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department and if information technology is not in an active or advanced state. The attempts to control economy by the government will reverse these situations but problems would arise. Allocation of resources would be effective and according to the consumers’ requirements. Firms ensure their efficiency and productivity to keep finances on the positive side. As the firms get incentives to be efficient they target the cutting of costs and increase of productivity in the highest priority. Consumer trends govern the firms’ response and efficiency. The current economic crisis had a difference in that large banks were part of it; many of them buckled under the pressure following their reluctance to divulge their deficits (Heinrich, 2008). Enormous losses were evident around April 2008. Leading capitalist countries showed a shift in capitalism; wealth distribution has shifted to the capitalists and high income individuals. Global financial markets have managed to contain the crisis now. Banks in America have regulated their lending capacity and private consumers have stepped down on their spending sprees. The weak dollar may make US exports more competitive (Heinrich, 2008a). Developing nations in Asia and Latin America have compensated the shortfall of America. Global capitalism is very competitive and multi polar. Capitalism will never be free of crises. The 21st century will be exhibiting more capitalism than socialism (Heinrich, 2008b). Capitalism shows ups and downs alternately resulting in a greater development of capitalism: the period of decline and the spurt helps capitalism to remain ensconced in the global picture. There is no danger to capitalism through the economic crisis as inclines and declines are part of it. Profit maximization is the idea behind the new capitalism. Heinrich has reported the capitalism in China and India as poverty capitalism (Heinrich, 2008b). China exploited the forces of labour and brought into the global market cheap competitive goods while India invested in education and provided an intelligent and highly qualified human capital which has become attracted by foreign prospects of employment and is taken up as cheap forces of labour by investors.

Basic Income and socialism

The principles of Liberal neutrality favor the basic income (Howard, 2005). More flexible labor markets and lesser full time employment have made the basic income facilitate the new trend. Marxism believes that the basic income exploits the workers. The basic income is a factor that should be included in any policy on employment. Further strategies may be added to keep in touch with the changing trends. The theory of justice has moral commitments to the priority of justice, notions of what makes a person, goods and other ideas which can be accepted or agreed upon by most people in spite of their differing views on what constitute a good life (Howard, 2006). A principle of toleration is to be incorporated in an atmosphere of conflicts.

Conclusion

The current global crisis may require a change of economic policies to suit the trends. Capitalism is the socio-economic system found in most countries while socialism is slowly dying out. It is time that we understand the depths of socialism and capitalism and try to incorporate the good in both in a new economic system which finds better acceptability among the global population. Capitalism does have a number of shortfalls which make it unacceptable to the working class especially. Socialism is the biggest evidence of freedom, justice and equality. Socialism acquired through democratic means has a greater chance of preserving freedom when compared to socialism which was imposed forcibly. Differences or inequalities that arise due to social differences are removed by socialism. Changes must be wrought to create a world with all human beings equal and everyone having the best of lives. Fraternity must provide the full support for the change. Capitalism stresses on individual advancement with their own selfish projects while socialism would enhance the feeling of belonging to a community. State socialism is a political trend in Australia. The state is an agency for the people; efforts are made to distribute uniformly the services to the state population and the underprivileged are especially looked after by the State socialism. Capitalism is here to stay in spite of the rise and fall in the global market.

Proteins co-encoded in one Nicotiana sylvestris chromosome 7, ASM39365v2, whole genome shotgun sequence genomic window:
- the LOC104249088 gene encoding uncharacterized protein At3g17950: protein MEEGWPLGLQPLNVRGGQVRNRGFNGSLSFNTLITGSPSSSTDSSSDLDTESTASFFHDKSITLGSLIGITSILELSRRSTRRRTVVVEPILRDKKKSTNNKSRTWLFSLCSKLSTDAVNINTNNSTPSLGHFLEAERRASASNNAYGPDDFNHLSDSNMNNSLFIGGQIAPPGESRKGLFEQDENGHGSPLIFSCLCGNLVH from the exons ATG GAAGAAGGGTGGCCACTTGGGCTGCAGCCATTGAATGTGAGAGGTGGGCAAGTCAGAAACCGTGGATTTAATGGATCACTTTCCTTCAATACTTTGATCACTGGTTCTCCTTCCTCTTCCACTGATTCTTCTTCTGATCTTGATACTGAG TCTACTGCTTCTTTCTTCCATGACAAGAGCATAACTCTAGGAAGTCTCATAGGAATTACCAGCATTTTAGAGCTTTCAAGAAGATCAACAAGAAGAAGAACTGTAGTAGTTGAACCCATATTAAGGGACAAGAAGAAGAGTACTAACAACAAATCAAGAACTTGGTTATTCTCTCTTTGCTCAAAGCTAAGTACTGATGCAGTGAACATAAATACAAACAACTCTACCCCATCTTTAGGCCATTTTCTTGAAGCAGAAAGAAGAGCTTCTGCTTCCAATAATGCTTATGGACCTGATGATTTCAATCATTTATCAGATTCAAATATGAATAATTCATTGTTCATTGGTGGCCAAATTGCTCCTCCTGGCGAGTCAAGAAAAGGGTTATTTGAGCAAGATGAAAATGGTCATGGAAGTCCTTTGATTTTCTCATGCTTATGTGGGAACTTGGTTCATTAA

References

Besser, Terry L. (2002). “The Conscience of Capitalism: Business Social Responsibility to Communities” Published by Praeger, Place of Publication: Westport, CT.

Carroll, Archie B. 1979. “A Three-Dimensional Conceptual Model of Corporate Performance.” Academy of Management Review 4(4):497-505.

Dodson, K.E. (2003).” Kant’s Socialism: A Philosophical Reconstruction”.

Social Theory and Practice, Vol. 29, 2003.

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Einstein, A. (2000). “Why Socialism?” Monthly Review, Vol. 52, Issue 1, p.36, Monthly Review Foundation Inc.

Frederick, William C. 1994 (1978). “From CSR1 to CSR2: The Maturing of Business and Society Thought.” Business and Society 33(2):150-164.

Howard, Michael W. (2005) “ Basic Income, Liberal Neutrality Socialism and Work”. Review of Social Economy, Vol. 63.

Marx, Karl. Capital. Vol. 1. Trans. S. Moore and E. Aveling. New York: International Publishers, 1970.

Michaud, J.P. 2008. Financial Crisis? Socialism to the Rescue. Web.

Moore, Tom and Walter, James. (2006). “State Socialism in Australian Political Thought: A Reconsideration The Australian Journal of Politics and History, Vol. 52, 2006.

Preston, Lee E. and Post, James E. (1975). “Private management and public policy: The principle of public responsibility” Englewood Cliffs, N.J.: Prentice Hall, Inc.

White, Richard. (2008). “George Orwell: Socialism and Utopia”. Utopian Studies. Volume: 19. Issue: 1, Society for Utopian Studies.